for someone who professes not to be a great fan of sweets, i certainly devote a lot of thought to chocolate bars.
it is possible that there is something just out of keeping enough with chocolate bars and their procurement that they offer the sort of faint interruption of ordinary patterns of thought that is so conducive to private contemplation. that needn’t be cryptic – if it happens that i have spent the majority of a day in my house (and it bodes that i may spend the remaining hours there as well), i am more likely to step out for the sole purpose of acquiring a chocolate bar than any other solitary item. it really does feel like giving oneself a break. the task has the pleasing brevity and single-mindedness such that it does not make one feel that one has committed to an ‘errand,’ but does satisfy the urge to see the sky and feel the air on one’s skin, without the unpleasantness of bothering to sit about in the grass becoming damp and scratchy, as is so often the case. (why is it so difficult to read in the park? must one always have a blanket? that’s annoying.)
to the dep and back is not much time for serious reflection, but i often feel in those passages a calm and clarity that usually attends the contemplation of a serene nature, or at least less cluttered vistas than that of the horizon of Saint-Henri.
i should mention that the chocolate bar, as the object of such outings, has a bit of its own aura, for in my years of veganism, the casual chocolate bar was effectively removed from my plane of possibilities, and it was with something of a shock of familiarity that i first realized, in some early summer of my post-veganism, that i was utterly free to take a walk down the street and just buy a chocolate bar, at any old store, pretty much whenever i wanted.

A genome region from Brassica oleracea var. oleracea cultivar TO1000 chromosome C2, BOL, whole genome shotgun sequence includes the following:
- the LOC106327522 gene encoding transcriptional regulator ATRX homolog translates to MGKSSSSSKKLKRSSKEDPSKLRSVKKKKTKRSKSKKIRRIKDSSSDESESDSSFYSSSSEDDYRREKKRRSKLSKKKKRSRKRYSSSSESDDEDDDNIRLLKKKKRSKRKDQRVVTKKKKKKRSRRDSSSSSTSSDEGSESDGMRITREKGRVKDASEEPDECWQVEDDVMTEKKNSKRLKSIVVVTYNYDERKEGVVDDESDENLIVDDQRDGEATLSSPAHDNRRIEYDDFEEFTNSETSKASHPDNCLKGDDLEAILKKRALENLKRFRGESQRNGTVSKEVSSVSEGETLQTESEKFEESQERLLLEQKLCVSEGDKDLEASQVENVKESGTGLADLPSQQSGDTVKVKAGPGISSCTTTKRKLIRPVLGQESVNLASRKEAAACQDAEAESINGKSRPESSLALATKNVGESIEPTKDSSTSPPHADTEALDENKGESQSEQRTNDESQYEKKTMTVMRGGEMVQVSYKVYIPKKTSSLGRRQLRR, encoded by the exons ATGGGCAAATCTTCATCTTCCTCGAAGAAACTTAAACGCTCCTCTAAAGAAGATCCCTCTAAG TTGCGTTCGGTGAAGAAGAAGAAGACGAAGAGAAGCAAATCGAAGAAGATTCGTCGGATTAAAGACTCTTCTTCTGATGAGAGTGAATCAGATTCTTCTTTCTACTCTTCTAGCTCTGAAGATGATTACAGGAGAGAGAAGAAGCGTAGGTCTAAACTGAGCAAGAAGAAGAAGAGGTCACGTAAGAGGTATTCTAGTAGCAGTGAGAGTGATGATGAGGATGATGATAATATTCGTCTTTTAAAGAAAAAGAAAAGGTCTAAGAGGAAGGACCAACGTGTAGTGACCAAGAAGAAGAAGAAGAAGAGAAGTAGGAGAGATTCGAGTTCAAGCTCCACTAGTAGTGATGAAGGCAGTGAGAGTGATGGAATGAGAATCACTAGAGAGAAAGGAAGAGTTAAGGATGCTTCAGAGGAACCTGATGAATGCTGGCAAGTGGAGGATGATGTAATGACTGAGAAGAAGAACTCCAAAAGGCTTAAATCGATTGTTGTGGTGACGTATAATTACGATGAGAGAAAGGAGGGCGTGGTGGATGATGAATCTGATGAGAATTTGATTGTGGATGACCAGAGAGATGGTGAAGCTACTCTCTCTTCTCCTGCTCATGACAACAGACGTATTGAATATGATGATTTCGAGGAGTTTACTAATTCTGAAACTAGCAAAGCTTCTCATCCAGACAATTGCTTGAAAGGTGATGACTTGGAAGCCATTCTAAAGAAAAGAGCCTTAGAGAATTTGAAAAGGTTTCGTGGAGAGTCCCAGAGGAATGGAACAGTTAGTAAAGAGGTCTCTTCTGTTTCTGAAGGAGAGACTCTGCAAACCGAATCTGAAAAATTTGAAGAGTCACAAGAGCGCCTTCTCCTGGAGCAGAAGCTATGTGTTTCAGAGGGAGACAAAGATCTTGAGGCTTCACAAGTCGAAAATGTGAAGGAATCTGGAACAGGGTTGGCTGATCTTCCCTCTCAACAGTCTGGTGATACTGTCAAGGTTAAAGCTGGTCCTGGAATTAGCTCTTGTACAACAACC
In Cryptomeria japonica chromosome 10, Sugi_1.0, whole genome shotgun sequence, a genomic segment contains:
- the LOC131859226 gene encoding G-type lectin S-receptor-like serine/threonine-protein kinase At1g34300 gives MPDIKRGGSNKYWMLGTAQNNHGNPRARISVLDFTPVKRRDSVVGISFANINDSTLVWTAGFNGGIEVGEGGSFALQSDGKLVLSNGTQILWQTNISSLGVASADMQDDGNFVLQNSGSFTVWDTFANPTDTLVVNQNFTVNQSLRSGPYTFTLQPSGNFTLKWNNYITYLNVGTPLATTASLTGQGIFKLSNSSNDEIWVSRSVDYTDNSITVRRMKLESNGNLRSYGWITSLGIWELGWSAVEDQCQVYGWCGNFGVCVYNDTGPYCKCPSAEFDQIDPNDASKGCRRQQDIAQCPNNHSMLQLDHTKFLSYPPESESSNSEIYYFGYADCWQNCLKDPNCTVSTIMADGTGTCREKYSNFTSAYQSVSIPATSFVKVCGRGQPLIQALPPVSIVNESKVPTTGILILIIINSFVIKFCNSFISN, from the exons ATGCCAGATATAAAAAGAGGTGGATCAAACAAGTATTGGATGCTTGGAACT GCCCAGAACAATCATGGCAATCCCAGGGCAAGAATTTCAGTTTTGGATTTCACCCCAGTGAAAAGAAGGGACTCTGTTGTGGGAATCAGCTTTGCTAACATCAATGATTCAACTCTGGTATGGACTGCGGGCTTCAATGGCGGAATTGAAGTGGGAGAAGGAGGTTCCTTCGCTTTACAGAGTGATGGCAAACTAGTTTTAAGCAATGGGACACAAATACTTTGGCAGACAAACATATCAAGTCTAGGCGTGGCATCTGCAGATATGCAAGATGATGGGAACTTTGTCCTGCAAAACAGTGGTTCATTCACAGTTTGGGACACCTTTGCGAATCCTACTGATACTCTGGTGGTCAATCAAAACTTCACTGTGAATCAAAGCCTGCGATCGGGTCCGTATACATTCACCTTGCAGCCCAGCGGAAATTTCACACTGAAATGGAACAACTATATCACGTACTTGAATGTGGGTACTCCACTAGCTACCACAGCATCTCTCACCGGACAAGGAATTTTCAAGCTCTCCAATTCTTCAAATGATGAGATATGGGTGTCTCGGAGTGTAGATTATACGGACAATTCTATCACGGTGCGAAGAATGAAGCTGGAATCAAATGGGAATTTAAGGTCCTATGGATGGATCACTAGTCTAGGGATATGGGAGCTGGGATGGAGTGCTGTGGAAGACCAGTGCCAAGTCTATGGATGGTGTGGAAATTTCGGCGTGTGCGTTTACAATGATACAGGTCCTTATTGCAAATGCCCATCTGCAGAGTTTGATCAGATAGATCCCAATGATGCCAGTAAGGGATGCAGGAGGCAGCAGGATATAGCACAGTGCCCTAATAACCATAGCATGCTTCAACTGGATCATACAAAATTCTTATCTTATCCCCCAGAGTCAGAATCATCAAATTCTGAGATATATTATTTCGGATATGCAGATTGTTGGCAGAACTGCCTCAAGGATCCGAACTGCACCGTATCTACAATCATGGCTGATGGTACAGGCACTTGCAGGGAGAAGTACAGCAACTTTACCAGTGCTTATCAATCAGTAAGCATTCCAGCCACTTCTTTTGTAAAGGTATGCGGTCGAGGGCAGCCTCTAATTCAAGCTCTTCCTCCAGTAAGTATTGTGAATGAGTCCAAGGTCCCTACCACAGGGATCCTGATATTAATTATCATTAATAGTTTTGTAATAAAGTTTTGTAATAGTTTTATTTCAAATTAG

i don’t know that it is easy to convey the specialness of this, but it is something that retains even now the slight thrill of novelty. there is something to it of an entry back into the normal, the capacity to participate in the mundane and commonplace of society, like cutting one’s hair or voting or staying in a hotel, that punks and other sundry weirdos go through much of their life excluded/excluding themselves from. it always feels like an achievement, like one has just barely pulled one over on the world.
today, on such an amble, i got to wondering about how effectively chocolate bars could serve as links to the past. certainly all foods carry some potential for time travel, which has been roundly exploited in literature both high and low, but the heavily processed quality of chocolate bars (and other candies, of course) allows for the greater likelihood that the constitution and preparation of a chocolate bar remain unchanged for five, ten, even twenty years. admittedly, what with fluctuating prices of cocoa, corn, cane, and nougat, changing dietary trends, and an industry fixation on novelty, such consistency is by no means guaranteed. but the possibility suggests itself. this was in fact about as far as i got in my ruminations over the block and a half between the dep and my house, spurred by my puzzlement as to whether the Twix i was eating, once my favourite chocolate bar (i don’t recall over how many years, but it one of those shelved-away biographical factoids that when a little kid, Twix was my favourite, as was Orange Crush, in the realm of pops), was slightly stale, or whether some change in the consistency of caramel had been engineered.